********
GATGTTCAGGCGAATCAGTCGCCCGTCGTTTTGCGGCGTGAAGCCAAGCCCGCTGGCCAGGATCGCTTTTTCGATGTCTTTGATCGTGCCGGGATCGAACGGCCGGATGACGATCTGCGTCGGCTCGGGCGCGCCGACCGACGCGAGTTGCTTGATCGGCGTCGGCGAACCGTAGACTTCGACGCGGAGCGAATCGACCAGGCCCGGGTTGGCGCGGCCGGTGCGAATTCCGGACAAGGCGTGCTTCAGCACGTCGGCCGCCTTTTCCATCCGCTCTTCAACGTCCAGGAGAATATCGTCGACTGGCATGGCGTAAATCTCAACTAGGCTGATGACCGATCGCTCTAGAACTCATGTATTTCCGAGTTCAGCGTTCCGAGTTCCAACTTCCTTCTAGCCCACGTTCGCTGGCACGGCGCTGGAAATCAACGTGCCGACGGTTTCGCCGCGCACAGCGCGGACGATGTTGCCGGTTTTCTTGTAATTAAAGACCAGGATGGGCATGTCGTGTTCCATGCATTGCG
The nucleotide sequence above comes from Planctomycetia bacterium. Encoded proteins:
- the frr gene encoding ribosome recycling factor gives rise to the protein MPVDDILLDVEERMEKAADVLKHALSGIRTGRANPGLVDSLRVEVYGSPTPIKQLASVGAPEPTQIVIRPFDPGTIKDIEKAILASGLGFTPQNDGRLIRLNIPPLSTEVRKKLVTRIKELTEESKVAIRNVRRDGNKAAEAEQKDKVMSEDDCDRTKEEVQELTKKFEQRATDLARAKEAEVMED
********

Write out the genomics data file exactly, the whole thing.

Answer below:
GATGTTCAGGCGAATCAGTCGCCCGTCGTTTTGCGGCGTGAAGCCAAGCCCGCTGGCCAGGATCGCTTTTTCGATGTCTTTGATCGTGCCGGGATCGAACGGCCGGATGACGATCTGCGTCGGCTCGGGCGCGCCGACCGACGCGAGTTGCTTGATCGGCGTCGGCGAACCGTAGACTTCGACGCGGAGCGAATCGACCAGGCCCGGGTTGGCGCGGCCGGTGCGAATTCCGGACAAGGCGTGCTTCAGCACGTCGGCCGCCTTTTCCATCCGCTCTTCAACGTCCAGGAGAATATCGTCGACTGGCATGGCGTAAATCTCAACTAGGCTGATGACCGATCGCTCTAGAACTCATGTATTTCCGAGTTCAGCGTTCCGAGTTCCAACTTCCTTCTAGCCCACGTTCGCTGGCACGGCGCTGGAAATCAACGTGCCGACGGTTTCGCCGCGCACAGCGCGGACGATGTTGCCGGTTTTCTTGTAATTAAAGACCAGGATGGGCATGTCGTGTTCCATGCATTGCG
The nucleotide sequence above comes from Planctomycetia bacterium. Encoded proteins:
- the frr gene encoding ribosome recycling factor gives rise to the protein MPVDDILLDVEERMEKAADVLKHALSGIRTGRANPGLVDSLRVEVYGSPTPIKQLASVGAPEPTQIVIRPFDPGTIKDIEKAILASGLGFTPQNDGRLIRLNIPPLSTEVRKKLVTRIKELTEESKVAIRNVRRDGNKAAEAEQKDKVMSEDDCDRTKEEVQELTKKFEQRATDLARAKEAEVMED